December 15, 2016

Opening Statement on the Long-Term Debt and Total Loss-Absorbing Capacity Final Rule by Governor Daniel K. Tarullo

A key aim of post-crisis regulatory reform has been to address the too-big-to-fail problem. An effective response requires both substantially increased resiliency of the largest, most systemically important banking organizations and a viable path to an orderly resolution should one of these firms nonetheless fail. Perhaps the most widely shared view in the aftermath of the crisis--in government and around the country--was that we must avoid having to inject taxpayer capital into a failing bank out of fear that its insolvency would bring down the whole financial system.

A great deal has been done to enhance the resiliency of these firms--a complementary set of stronger leverage and risk-based capital requirements, a credible stress testing program, the introduction of quantitative liquidity requirements, and requirements that firms have effective information and risk management systems so that they will know their own exposures and vulnerabilities. We continue to assess the efficacy and efficiency of these and other resiliency measures and, as demonstrated in our review of stress testing, are prepared to refine them as needed.

As critical as enhanced resiliency is to a safer and more stable financial system, it cannot be the only regulatory goal. No matter how much more resilient firms have become, we cannot exclude the possibility of an idiosyncratic or systemic problem that threatens the solvency of a very large financial firm. If government authorities lack confidence in the prospects for an orderly resolution of such a firm, they will be tempted to look for direct or indirect ways to bail that firm out. And if counterparties and investors believe this will happen, then no market discipline will be brought to bear upon them.

In its post-crisis legislative and oversight responses, Congress has rightly placed great emphasis on resolvability. The Federal Deposit Insurance Corporation (FDIC) has been developing strategies for the exercise of its statutory orderly liquidation authority. Jointly with our colleagues at the FDIC, the Federal Reserve has used the resolution planning process established in the Dodd-Frank Act to require large banks to modify their organizational structures and day-to-day practices, such as liquidity management, so as to facilitate orderly resolution. All major firms have made significant changes in the course of this process and, as demonstrated in our joint deficiency findings earlier this week, our two agencies are prepared to use the tools Congress gave us to achieve this goal.

The proposal before us today is another core component of a program to establish a viable resolution option. The TLAC requirement will ensure that the parent holding companies of each systemically important U.S. banking firm hold loss absorbing capital in sufficient amounts that the firm could be successfully recapitalized in bankruptcy, or in an orderly liquidation proceeding, with capital from private investors--that is, without needing to repeat the experience of 2008, when the government had to provide funds for the recapitalization of some firms.

As staff will explain, the proposal includes a requirement for each firm to maintain a minimum amount of long-term unsecured debt issued to unrelated investors. This feature of the proposal is essential to establishing a credible resolution program. While equity is far and away the best form of capital to ensure the resilience of a firm, the whole point of resolution planning is to prepare for the eventuality, no matter how unlikely, that the firm might become insolvent in some circumstances. By definition, at that point equity capital will either be totally lost, or at least below the level markets have historically required for a financial intermediary to be credible. The long-term debt required by this proposal would survive the disappearance of a bank's equity and resultant failure, and would be available for conversion into new equity. These identified debt instruments would allow the absorption of losses that the firm might continue to suffer after it fails and thus give assurance that an orderly resolution would be possible. Counterparties, customers, and depositors would have more confidence that they would not bear losses if they continued dealing with the bank.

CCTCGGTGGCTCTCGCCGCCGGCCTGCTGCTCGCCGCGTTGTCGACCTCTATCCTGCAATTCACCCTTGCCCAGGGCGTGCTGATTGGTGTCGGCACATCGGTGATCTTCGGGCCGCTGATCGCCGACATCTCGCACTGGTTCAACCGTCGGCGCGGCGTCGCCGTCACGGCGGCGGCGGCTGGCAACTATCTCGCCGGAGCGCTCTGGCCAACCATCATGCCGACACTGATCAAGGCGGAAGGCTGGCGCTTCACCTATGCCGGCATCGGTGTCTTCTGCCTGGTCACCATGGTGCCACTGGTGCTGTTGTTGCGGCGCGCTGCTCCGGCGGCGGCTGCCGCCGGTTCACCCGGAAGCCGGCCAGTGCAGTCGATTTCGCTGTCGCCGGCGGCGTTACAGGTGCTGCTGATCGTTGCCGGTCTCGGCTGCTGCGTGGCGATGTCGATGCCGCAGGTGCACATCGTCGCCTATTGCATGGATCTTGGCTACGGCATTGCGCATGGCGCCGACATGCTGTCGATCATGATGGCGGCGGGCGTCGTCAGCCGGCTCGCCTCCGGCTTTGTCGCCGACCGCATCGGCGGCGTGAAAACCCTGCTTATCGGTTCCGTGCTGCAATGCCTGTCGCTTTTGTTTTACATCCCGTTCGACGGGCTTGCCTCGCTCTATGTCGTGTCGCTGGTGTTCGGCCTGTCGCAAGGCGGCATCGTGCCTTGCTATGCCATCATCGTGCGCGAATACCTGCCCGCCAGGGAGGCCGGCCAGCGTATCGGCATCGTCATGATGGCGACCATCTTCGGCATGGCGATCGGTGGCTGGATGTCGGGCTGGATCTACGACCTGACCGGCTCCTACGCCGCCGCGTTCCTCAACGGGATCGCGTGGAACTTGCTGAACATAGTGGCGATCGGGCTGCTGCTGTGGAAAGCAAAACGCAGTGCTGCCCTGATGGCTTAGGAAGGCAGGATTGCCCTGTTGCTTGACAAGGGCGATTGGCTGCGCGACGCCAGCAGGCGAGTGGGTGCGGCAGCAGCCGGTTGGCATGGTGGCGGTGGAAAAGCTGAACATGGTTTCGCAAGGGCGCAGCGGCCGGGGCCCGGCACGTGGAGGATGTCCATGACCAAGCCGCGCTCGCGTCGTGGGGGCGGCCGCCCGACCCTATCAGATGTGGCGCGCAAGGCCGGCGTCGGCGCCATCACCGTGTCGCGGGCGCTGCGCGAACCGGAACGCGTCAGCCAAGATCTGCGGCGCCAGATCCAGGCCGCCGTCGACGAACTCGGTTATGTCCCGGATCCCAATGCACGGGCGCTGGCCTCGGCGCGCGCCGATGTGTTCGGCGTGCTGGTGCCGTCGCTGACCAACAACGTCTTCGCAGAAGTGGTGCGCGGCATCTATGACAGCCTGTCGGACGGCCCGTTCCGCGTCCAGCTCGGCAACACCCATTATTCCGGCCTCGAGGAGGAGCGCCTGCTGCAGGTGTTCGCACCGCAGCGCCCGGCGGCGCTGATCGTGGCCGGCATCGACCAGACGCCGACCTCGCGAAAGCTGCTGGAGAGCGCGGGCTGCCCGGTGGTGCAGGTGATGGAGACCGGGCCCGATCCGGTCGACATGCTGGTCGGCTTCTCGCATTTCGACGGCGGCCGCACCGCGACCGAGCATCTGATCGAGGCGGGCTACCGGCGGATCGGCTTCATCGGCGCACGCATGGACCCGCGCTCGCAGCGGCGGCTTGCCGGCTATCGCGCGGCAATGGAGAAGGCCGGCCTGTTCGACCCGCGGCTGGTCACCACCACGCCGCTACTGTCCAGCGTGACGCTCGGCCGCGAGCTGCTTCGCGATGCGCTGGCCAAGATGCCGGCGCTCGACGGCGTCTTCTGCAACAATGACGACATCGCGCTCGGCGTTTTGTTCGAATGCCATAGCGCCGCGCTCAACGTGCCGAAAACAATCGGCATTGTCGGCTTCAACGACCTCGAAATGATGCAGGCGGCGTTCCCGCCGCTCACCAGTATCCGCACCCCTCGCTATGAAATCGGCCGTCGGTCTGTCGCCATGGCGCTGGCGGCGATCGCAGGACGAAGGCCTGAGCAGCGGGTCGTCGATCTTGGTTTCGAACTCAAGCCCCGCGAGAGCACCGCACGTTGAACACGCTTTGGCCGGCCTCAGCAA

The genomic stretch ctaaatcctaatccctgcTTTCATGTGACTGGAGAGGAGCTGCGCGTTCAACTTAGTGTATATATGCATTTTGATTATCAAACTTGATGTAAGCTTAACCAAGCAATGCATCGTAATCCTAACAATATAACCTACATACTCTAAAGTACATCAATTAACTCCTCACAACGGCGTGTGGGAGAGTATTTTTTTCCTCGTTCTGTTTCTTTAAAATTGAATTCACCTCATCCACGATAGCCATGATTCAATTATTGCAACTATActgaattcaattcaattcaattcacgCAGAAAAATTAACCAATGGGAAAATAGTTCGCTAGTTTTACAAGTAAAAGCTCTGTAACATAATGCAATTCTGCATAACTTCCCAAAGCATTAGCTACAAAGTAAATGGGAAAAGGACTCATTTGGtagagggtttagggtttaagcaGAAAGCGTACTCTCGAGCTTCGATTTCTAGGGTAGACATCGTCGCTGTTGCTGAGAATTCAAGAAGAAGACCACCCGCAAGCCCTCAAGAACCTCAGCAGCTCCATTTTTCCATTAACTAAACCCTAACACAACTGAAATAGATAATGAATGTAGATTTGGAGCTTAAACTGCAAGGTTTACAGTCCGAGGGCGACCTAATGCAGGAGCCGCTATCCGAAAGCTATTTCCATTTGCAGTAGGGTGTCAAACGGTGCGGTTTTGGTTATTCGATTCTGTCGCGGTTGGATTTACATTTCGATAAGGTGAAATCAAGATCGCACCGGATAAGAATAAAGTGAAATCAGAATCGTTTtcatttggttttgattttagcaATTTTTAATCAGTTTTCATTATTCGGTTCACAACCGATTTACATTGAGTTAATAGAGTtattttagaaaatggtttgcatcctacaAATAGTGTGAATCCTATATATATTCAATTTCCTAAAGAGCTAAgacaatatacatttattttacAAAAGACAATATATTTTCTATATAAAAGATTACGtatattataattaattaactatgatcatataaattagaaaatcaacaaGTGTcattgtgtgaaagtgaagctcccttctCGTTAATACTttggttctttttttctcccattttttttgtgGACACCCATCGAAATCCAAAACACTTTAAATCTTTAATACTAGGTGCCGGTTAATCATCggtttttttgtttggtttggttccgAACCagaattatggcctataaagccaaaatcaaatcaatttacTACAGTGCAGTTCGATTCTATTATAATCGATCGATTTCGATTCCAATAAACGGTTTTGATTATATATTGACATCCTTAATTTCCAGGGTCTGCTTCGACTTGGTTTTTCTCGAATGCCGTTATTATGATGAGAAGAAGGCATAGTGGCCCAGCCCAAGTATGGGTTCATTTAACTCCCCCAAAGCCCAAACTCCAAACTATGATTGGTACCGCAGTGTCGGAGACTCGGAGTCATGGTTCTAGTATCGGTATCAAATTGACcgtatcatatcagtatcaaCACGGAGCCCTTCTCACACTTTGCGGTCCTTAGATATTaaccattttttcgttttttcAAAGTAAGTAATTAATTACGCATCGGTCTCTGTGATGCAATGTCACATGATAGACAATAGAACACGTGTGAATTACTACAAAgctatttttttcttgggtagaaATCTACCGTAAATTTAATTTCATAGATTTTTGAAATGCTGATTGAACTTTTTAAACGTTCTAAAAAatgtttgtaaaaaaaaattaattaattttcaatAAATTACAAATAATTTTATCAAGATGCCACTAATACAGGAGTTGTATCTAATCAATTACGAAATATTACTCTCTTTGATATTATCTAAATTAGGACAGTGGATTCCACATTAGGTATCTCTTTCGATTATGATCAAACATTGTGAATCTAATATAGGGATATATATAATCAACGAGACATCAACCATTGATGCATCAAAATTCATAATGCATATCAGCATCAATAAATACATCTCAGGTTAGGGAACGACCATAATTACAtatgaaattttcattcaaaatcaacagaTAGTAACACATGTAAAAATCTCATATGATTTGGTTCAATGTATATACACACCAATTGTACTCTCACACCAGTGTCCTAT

Other benefits would come along with this proposal. One is increased market discipline of the largest banking firms. Scholars and policy analysts concerned with the too-big-to-fail problem have long called for a debt instrument of this sort. Investors holding this debt will be motivated to monitor the bank more closely precisely because they would stand to be converted into equity holders if the firm failed. The price of that debt could be both a direct source of market discipline and an indirect aid to supervisors in assessing the condition of the firm.

An additional benefit of the rule would be to help reduce run risk associated with short-term wholesale funding--whether repos, uninsured deposits, or other forms--by mandating that firms have a more substantial base of stable funding that is structurally subordinated to funding at operating subsidiaries. Though the rule is not intended to be a liquidity regulation as such, it does complement and reinforce requirements such as the Liquidity Coverage Ratio.

The proposal also applies to the U.S. intermediate holding companies (IHCs) of foreign global systemically important banks. By ensuring that U.S. subsidiaries of foreign banks will have their appropriate share of the loss-absorbing capacity of the foreign consolidated firm, the proposal will enhance prospects for orderly resolution of the foreign banks by their home jurisdiction authorities, or if necessary and appropriate, for the separate orderly resolution of an IHC by U.S. authorities.

Last Update: December 15, 2016